Vulnerabilities in the Turkish economy v the Chinese economy

With China’s problems dominating the headlines in recent weeks, Fay Ren, Investment Analyst at Cerno Capitalhighlights a less discussed market that has been concerning the firm in recent periods – Turkey…

Turkey is significant, due to the size of its economy (13th largest among OECD countries) and its geographical and economic proximity to Europe, which accepts circa 55 per cent of its exports. Turkey is in a more vulnerable position than China in several ways: it runs one of the highest current account deficits in the EM universe owing to its dependency on short-term foreign funding to support the economy. Like its EM peers, Turkey has been a beneficiary of large foreign capital inflows, manifest in the significant external leverage built by its domestic corporate sector, masking its waning economic momentum. Gross external debt has doubled from pre-crisis levels to almost USUSD400 billion in Q1 2015. This represents 50 per cent of GDP, which, as noted by financial historian Russell Napier, exceeds the threshold of 30 per cent where historically a country is more likely to default. In comparison, while China’s debt level is much higher in absolute terms, its ability to repay is stronger with the ratio sitting at 9 per cent of GDP.

There are some countervailing elements, however. Falling commodity prices are beneficial to Turkey, being a net importer, in stark contrast to Brazil or South Africa. This will help improve its current account deficit somewhat, if low prices are sustained for longer. Turkey is also the least exposed to China among major EM economies, with less than 1 per cent GDP of exports to the country.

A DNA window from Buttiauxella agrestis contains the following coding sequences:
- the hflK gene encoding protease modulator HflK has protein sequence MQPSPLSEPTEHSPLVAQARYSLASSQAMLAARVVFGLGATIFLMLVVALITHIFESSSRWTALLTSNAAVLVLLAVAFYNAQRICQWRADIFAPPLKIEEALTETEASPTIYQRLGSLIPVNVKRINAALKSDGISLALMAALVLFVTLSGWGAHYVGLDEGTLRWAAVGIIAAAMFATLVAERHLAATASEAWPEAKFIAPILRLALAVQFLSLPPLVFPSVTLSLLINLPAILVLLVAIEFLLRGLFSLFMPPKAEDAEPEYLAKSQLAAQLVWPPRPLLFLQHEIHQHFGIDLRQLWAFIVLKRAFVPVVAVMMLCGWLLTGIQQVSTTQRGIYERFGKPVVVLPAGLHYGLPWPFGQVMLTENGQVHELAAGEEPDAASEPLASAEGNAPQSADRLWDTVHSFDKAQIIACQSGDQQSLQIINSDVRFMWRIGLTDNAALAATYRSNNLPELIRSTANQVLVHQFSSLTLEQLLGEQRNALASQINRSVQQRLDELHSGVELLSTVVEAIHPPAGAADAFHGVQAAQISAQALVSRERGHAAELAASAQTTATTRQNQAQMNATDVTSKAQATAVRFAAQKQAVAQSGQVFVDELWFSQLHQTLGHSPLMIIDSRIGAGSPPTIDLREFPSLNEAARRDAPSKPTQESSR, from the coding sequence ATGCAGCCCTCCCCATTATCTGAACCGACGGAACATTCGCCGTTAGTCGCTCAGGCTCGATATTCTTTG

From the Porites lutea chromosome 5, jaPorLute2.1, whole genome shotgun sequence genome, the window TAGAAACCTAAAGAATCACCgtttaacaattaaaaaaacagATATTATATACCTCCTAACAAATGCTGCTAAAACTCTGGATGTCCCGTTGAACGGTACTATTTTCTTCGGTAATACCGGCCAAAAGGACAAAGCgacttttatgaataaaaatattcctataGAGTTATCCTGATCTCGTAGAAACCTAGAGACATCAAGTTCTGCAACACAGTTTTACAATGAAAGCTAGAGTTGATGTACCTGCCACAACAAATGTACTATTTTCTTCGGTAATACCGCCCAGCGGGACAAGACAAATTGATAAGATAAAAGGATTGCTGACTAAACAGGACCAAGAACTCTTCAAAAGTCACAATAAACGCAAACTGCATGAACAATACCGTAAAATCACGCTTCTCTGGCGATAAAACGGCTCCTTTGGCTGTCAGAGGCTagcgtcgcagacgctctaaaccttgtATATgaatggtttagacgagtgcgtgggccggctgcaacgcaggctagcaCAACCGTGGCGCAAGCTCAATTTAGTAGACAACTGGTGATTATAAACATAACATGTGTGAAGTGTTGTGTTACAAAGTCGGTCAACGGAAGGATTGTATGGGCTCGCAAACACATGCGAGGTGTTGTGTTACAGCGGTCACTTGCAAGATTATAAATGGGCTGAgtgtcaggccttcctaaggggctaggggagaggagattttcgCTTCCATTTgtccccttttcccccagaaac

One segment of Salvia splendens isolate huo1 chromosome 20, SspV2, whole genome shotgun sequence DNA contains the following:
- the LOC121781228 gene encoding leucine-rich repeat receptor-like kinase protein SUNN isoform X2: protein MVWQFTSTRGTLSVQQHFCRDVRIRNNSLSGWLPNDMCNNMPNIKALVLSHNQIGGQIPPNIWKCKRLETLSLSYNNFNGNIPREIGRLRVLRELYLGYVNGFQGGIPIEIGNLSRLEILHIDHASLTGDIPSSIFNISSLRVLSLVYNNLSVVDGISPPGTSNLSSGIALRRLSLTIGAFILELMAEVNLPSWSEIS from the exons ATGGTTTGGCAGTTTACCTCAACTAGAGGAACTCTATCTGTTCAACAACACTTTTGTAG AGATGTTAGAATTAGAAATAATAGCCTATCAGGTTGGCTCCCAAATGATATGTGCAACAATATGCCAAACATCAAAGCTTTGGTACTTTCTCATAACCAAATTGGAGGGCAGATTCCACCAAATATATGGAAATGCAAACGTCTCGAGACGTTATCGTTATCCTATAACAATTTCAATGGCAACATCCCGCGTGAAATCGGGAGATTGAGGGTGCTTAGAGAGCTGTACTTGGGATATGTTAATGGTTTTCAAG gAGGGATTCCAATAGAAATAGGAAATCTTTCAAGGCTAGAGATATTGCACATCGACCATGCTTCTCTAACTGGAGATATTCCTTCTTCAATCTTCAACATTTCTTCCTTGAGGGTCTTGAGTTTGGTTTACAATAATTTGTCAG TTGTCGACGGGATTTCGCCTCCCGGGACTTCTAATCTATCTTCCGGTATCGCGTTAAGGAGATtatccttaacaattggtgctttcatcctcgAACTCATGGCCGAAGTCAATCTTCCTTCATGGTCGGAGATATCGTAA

Nonetheless, the end of quantitative easing and the expectation of rate rises in the US may see a reversal of the trend of flows that have been fundamental to Turkey’s economy, signs of this are just beginning to emerge. This will make funding more expensive and debt more difficult to repay, thus making Turkey more vulnerable to capital flight, taking into consideration that almost 25 per cent of their bonds are held by foreigners. These eventualities are often precursors to the introduction of the foreign investors nemesis – capital controls.

Flows within dedicated EM bond funds are increasingly negative. The most recent week has seen USD2.5bn of outflows, the worst level since February 2014, although still significantly below the 2013 taper tantrum period.

On average, Turkey account for 5 per cent of hard currency and almost 10 per cent of local currency EM bond indices, and is weighted similarly in the largest EM Bond funds with few exceptions. Given this level of exposure, coupled with the accelerating negative unwinding trend in emerging market debt, Turkey’s weak fundamentals, high debt levels, and sensitivity to capital flow volatility will yield an increased risk of capital controls being introduced as a counter measure. Should this happen, we will likely experience significant turmoil in EM debt markets and renewed focus on the lending banks

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